# Looking for suggestions on how to distinguish between two different distributions in my data when no labels are available

My data consists of medical claims from thousands of providers across the country. The data contains how much they were paid for each service they performed and how many units of each service they provided. Imagine the data has been subset to just providers who provide drug infusions to keep it simple.

Provider type 1 infuses drug X and they are paid 1000 dollars for 10 units of the drug (i.e. 100 dollars per unit) and Provider type 2 infuses the same drug X and they are paid 1000 dollars for 100 units of the drug (i.e. 10 dollars per unit).

It turns out that there's two different unit types to bill for each drug, provider type 1 is paid using method A and provider type 2 is paid using method B. 10 units of type A is the same as 100 units of type B.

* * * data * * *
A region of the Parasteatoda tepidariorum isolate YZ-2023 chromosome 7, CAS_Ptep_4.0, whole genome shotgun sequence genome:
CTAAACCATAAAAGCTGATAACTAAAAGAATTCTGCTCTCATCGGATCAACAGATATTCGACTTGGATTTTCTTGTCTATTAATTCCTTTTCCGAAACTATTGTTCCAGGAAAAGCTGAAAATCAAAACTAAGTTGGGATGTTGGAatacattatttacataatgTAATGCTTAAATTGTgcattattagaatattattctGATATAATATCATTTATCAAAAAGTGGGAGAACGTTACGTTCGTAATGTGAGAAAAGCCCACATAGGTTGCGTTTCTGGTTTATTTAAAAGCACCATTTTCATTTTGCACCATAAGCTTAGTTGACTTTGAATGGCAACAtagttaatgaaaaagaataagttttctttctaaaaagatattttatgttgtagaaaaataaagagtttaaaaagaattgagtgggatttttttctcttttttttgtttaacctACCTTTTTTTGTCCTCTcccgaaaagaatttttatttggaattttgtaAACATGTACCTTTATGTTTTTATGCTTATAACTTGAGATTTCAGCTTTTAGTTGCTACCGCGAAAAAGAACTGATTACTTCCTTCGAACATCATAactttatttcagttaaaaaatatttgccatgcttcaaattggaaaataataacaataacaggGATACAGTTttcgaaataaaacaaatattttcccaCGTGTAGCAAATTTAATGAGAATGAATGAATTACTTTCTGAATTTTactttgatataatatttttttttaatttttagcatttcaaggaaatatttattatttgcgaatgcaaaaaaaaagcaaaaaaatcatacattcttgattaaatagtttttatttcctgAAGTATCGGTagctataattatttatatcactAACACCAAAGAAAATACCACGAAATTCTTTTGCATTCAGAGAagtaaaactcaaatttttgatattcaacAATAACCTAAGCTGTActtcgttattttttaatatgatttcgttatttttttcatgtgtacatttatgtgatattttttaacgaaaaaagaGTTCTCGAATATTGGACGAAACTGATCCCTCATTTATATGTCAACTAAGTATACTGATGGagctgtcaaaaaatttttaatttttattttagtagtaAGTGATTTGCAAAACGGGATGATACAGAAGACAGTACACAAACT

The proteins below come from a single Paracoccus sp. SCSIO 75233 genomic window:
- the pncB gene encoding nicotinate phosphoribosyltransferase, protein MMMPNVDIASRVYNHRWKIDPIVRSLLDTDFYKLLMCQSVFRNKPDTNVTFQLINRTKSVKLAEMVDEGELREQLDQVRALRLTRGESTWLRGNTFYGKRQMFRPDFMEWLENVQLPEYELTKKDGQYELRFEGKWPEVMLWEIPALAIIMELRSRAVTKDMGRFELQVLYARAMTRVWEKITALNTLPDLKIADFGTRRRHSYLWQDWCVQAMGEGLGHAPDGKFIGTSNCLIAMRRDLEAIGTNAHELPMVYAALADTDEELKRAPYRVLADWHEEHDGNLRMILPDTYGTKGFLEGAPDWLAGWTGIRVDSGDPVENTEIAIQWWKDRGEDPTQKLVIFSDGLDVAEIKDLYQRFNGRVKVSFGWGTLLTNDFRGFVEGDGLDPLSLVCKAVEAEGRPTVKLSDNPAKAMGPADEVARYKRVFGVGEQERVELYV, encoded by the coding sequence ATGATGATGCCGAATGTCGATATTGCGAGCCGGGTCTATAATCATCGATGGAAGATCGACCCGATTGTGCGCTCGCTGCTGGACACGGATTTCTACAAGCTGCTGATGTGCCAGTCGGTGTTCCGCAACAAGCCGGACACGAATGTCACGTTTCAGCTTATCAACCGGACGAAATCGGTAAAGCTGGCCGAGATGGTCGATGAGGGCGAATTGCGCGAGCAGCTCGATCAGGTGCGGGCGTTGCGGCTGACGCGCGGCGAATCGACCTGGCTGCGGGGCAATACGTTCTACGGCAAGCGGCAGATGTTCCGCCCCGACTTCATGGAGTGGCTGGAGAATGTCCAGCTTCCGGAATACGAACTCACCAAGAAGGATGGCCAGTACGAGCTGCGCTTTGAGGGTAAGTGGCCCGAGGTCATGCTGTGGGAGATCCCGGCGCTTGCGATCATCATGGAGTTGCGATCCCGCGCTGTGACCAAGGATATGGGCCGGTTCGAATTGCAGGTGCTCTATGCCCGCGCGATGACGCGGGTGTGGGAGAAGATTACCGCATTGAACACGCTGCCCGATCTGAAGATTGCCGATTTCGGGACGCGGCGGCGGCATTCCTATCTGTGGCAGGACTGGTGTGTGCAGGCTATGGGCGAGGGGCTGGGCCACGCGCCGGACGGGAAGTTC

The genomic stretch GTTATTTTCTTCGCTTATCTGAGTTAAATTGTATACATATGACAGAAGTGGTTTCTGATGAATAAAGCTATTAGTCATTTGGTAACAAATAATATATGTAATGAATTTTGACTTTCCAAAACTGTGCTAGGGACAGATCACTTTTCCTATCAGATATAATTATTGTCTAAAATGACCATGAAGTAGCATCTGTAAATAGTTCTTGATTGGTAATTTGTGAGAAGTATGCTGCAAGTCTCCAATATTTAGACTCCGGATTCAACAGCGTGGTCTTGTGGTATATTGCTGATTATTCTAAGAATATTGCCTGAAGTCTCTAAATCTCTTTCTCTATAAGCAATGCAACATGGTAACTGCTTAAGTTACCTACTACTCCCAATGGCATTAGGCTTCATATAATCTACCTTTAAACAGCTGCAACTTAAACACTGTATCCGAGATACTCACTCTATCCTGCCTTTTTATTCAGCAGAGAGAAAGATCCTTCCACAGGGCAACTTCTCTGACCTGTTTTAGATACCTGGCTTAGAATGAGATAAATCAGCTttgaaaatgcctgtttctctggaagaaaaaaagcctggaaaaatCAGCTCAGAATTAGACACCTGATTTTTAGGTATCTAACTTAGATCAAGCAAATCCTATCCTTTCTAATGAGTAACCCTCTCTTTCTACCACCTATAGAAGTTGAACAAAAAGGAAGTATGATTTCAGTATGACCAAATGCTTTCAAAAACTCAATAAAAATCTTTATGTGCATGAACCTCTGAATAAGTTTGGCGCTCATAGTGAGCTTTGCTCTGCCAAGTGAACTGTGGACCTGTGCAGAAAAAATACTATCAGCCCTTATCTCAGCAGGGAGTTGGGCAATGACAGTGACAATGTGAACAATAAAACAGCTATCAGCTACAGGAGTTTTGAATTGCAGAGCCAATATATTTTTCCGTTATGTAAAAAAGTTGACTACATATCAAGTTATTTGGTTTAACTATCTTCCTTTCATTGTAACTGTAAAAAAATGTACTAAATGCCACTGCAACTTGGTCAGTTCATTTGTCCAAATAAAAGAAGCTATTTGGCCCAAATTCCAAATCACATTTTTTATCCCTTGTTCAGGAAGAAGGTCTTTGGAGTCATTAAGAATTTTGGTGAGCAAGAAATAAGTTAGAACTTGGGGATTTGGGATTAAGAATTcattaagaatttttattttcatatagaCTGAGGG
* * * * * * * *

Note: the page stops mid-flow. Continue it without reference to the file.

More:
This is analogous to two cab drivers both being paid 100 dollars where the first cab driver has driven 100km and the second driver has driven 62.13 miles. It's the same fare for the same distance but two different units of measure. 100/100 km = 1 dollar per unit Vs. 100/62.13 miles = 1.61 dollars per unit.

In the absence of any labels in my data, how can I analytically distinguish between the two methods to say provider 1 is paid using method A Vs. method B?

Any approaches would be greatly appreciated.

• Did you try to simply plot the distribution of price per unit for drug X? May 12, 2023 at 7:06